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U.S.-Mexico Broiler Trade: A Bird’s-Eye View

by 5m Editor
1 December 2002, at 12:00am

By U.S.D.A., ERS - This study examines sanitary requirements and regulations currently governing U.S.-Mexico broiler trade.

U.S.-Mexico Broiler Trade: A Bird’s-Eye View - By U.S.D.A., ERS - This study examines sanitary requirements and regulations currently governing U.S.-Mexico broiler trade.

Abstract

Mexico, with its rising middle class, is a growing market for U.S. broilers, especially for dark meat (drumsticks, thighs, deboned leg meat, whole legs, and leg quarters). Broiler trade between the United States and Mexico has been restricted to shipments mainly emanating from the United States, with the United States shipping mostly dark meat to Mexico.

This study examines sanitary requirements and regulations currently governing U.S.-Mexico broiler trade. Sensitivity analysis, using a cost-minimization mathematical programming model, detects minimal economic impact on the U.S. broiler market if Mexico is allowed to ship fresh, chilled, and frozen poultry to the United States.

Domestic broiler consumption in the United States is predominantly of white meat. In contrast, dark meat (drums, thighs, deboned leg meat, whole legs, and leg quarters) is preferred by consumers in most foreign markets, including Mexico.

Foreign demand for dark meat has increased since the early 1990s, narrowing the price difference between white and dark meat (fig. 1). Breast meat, also called white meat, normally sells at a higher price than dark meat in the United States and Canada.

Over the last 5 years, breast-bone-in meat has sold for, on average, about 80 cents per pound more than leg quarters. Chicken breasts represent slightly more than one-third of the bird’s dressed weight, but they are worth two-thirds more than leg quarters (figs. 1 and 2).

Consumer preference in the United States for white poultry meat has been bolstered by marketing efforts by the poultry industry to convince consumers that white meat is a premium cut with low fat content, in keeping with a healthier diet. In addition, white chicken meat is relatively inexpensive compared with U.S. beef and pork. Moreover, white meat allows versatility in cooking, making it attractive to a population with diverse culinary preferences.

Strong U.S. demand for white meat has enhanced opportunities both in the United States and abroad for value-added products from dark meat, such as ground chicken, chicken hot dogs, chicken sausages, chicken patties, and other fabricated dark meat products.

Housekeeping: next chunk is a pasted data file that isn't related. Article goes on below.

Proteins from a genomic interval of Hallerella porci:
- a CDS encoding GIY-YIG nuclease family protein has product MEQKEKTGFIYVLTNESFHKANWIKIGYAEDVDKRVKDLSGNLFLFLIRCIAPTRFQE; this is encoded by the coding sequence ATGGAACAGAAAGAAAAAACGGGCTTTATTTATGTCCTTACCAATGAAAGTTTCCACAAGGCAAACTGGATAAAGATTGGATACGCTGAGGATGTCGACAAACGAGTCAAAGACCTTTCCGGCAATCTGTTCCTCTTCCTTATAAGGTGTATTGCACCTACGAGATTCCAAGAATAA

White and dark meat are produced in naturally fixed proportions in poultry production. This means that in producing and processing white meat, dark meat is generated, sometimes in more abundance than desired, given U.S. preferences.

This has resulted in a condition referred to by T. O’Keefe as the “White-Dark Conundrum.” These fixed proportions can differ in a given market from consumer preferences, which influence trade patterns.

Mexico offers a unique market niche for addressing aspects of the white-dark conundrum. Due to its proximity and rising middle class, along with its consumer preference for dark meat, Mexico is an ideal trading partner for the U.S. broiler industry.

Mexico: World’s Third Largest Market for Broiler Exports

Since 1997, eight countries have accounted on average for about 76 percent of total U.S. broiler exports,1 in volume and value. In terms of volume, Russia, Latvia, and Estonia combined represent the largest market for U.S. broiler exports (fig. 3), followed by China (including Hong Kong), Mexico, Japan, and Canada.

In 2001, total broiler exports to Mexico amounted to 381 million pounds, valued at $119 million, making it the third largest market for U.S. broiler exports by volume. This is an increase of 9 percent in quantity from the previous year and 88 percent more than in 1995, when the North American Free Trade Agreement (NAFTA) went into effect.

U.S. broiler exports to Mexico are concentrated mostly in lower-valued products such as leg quarters, ground chicken, and mechanically deboned meat (MDM). Fresh parts accounted for 44 percent of total broiler meat exported from the United States to Mexico in 2001 (fig. 4). Because fresh meat has a short shelf life, the United States exports fresh broiler meat mainly to nearby markets in the Western Hemisphere.

Mexico’s real GDP in 2000 was almost $372 billion (1990 dollars) and is expected to rise to nearly $545 billion in 2010 (USDA, 2002). The rate of growth of per capita GDP accelerated from just under 2 percent over the last decade to over 3 percent in 2002.

Although Mexico’s total population is predicted to reach almost 115 million by 2010, the rate of growth will be slower than in the previous decade (figs. 5 and 6), transforming the age structure of the Mexican population.

In general, as income increases above subsistence levels, consumers diversify their diets and purchase more meat and dairy products along with processed products (USDA, 2001). It is expected that a shift toward a greater proportion of meat protein will occur in Mexican diets as the country’s economic development takes place. Mexico shows great potential for further growth in broiler consumption. Geographic location and a liberalization of trade restrictions due to NAFTA, along with strong consumer demand for dark poultry meat products in Mexico, make the Mexican market attractive for U.S. poultry producers.


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Source: U.S. Department of Agriculture, Economic Research Service - December 2002.